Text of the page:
ICYMI – State needs to boost its anemic workforce
BY: ED COX
December 31, 2012
Gov. Andrew Cuomo will deliver his third State of the State address next week, and New Yorkers need to hear that our state is still losing jobs and people, fast.
New York is the only state that saw a significant increase in unemployment over the last year. Our current rate of 8.7 percent is a full point above the national rate of 7.7 percent.
Our anemic population growth of only 2.1 percent last decade, compared with the national average of 9.7 percent, cost us two congressional seats.
Our state’s counterproductive tax code and ineffectual workforce development scheme are to blame. Both must be addressed this legislative session if New York is to remain economically competitive.
New York is consistently ranked as the least economically free state, a byproduct of our worst-in-the-nation tax regime, and Cuomo has acknowledged that New York “has no future as the tax capital of the nation.”
Tax reform must begin with changing the way we treat capital gains. Most states, as well as the federal government, tax capital gains at a low rate to incentivize investment.
Not New York. We are one of a minority of states that treat capital gains as ordinary income. Money earned on investments is subject to a punishing tax regime intended for high incomes, one that eliminates deductions and applies the highest rate to the entire income, not just marginal income.
The world’s financial capital is chasing away some of our most productive citizens who are eager to invest, build and leave an economic legacy. A phased reduction of the tax rate on capital gains will let entrepreneurs know that New York is once again open for business.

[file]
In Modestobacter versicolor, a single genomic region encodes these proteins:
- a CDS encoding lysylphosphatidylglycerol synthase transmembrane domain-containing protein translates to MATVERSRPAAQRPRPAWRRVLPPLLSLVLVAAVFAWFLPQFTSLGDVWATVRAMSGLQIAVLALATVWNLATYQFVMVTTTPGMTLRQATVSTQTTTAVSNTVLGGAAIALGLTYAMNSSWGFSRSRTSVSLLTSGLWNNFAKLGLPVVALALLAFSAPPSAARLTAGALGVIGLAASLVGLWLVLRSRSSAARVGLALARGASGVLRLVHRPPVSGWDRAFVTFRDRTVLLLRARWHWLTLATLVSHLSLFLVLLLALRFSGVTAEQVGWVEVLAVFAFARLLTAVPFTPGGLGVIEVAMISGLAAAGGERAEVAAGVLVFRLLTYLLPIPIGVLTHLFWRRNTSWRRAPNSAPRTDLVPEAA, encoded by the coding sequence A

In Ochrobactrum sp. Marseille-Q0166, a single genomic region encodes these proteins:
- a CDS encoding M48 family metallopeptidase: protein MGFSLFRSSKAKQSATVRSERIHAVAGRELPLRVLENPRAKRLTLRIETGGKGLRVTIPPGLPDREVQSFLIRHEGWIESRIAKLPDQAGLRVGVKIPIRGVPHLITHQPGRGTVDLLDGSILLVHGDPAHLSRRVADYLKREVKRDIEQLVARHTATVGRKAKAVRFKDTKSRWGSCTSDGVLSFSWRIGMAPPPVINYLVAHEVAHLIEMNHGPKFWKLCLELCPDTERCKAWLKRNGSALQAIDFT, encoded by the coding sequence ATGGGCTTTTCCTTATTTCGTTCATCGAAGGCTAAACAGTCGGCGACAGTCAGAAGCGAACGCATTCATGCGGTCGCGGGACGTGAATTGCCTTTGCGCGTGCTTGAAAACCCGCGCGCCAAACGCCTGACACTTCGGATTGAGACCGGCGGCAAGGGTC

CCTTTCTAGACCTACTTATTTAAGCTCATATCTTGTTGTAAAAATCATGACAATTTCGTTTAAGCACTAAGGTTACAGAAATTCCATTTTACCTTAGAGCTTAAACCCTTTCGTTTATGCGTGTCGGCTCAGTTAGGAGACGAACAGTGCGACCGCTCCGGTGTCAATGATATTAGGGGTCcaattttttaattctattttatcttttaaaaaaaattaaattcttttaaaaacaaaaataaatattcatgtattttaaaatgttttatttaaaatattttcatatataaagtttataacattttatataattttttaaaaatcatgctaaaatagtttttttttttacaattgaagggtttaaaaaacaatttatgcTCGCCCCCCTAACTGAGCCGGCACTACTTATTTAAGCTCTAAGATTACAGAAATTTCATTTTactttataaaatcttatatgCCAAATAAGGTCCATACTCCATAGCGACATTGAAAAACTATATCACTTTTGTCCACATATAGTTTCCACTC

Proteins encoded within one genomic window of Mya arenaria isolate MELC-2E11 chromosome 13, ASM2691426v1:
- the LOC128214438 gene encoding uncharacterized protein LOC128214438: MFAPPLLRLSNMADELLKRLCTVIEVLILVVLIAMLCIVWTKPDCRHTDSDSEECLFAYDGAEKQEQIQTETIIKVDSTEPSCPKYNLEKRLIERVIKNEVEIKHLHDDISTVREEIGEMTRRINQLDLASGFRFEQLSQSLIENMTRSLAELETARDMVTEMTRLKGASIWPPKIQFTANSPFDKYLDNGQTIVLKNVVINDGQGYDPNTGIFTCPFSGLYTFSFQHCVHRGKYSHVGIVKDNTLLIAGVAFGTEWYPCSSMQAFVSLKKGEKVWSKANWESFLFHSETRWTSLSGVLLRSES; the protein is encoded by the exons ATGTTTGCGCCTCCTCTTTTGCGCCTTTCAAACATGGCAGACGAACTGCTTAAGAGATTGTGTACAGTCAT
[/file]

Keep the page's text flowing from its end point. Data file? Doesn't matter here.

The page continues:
While tax reform will entice businesses back to New York, an overhaul of New York’s workforce development scheme will close the skills gap between the number of emerging jobs with high-skill requirements and the comparably small number of workers with those skills.
New York’s workforce development program, thus far untouched by Cuomo, is a jumbled mess: 28 different funding schemes are accountable to 11 different agencies and plagued by a pervasive lack of coordination and collaboration.
There is a more cost-effective solution: community colleges provide a better training environment and more meaningful career counseling thanks to their relationships with local industries that can communicate their specific needs for new workers.
New York’s job training funds should go directly to community colleges for the purpose of consolidating and streamlining our ability to train new workers.
This model has worked for other states. North Dakota’s TrainND program works with the private sector to fund community colleges for the purpose of providing worker training to meet employer-defined needs.
Williston State College has used the program to grow the number of workers it trains from 3,000 to over 10,000 annually. Graduates of the program have a 98 percent job placement rate.
We’re already having some success with this model in New York.
Hudson Valley Community College‘s TEC-SMART facility is a joint initiative between the college and the New York State Energy Research and Development Authority.
The facility provides training classrooms in semiconductor manufacturing technology, as well as labs and classrooms for training in renewable energy technologies such as solar, wind and geothermal power.
The program graduates workers with skill sets tailor-made for jobs in local industry.
We can build on this success. If Cuomo champions workforce development along with tax reform this year, he can transform New York’s jobs training programs from a costly drag on our finances to an investment that paves the way for the economic growth we need to regain our competitive edge.
Ed Cox is chairman of the New York Republican State Committee.
*Correction: The current NYS Unemployment rate is 8.3%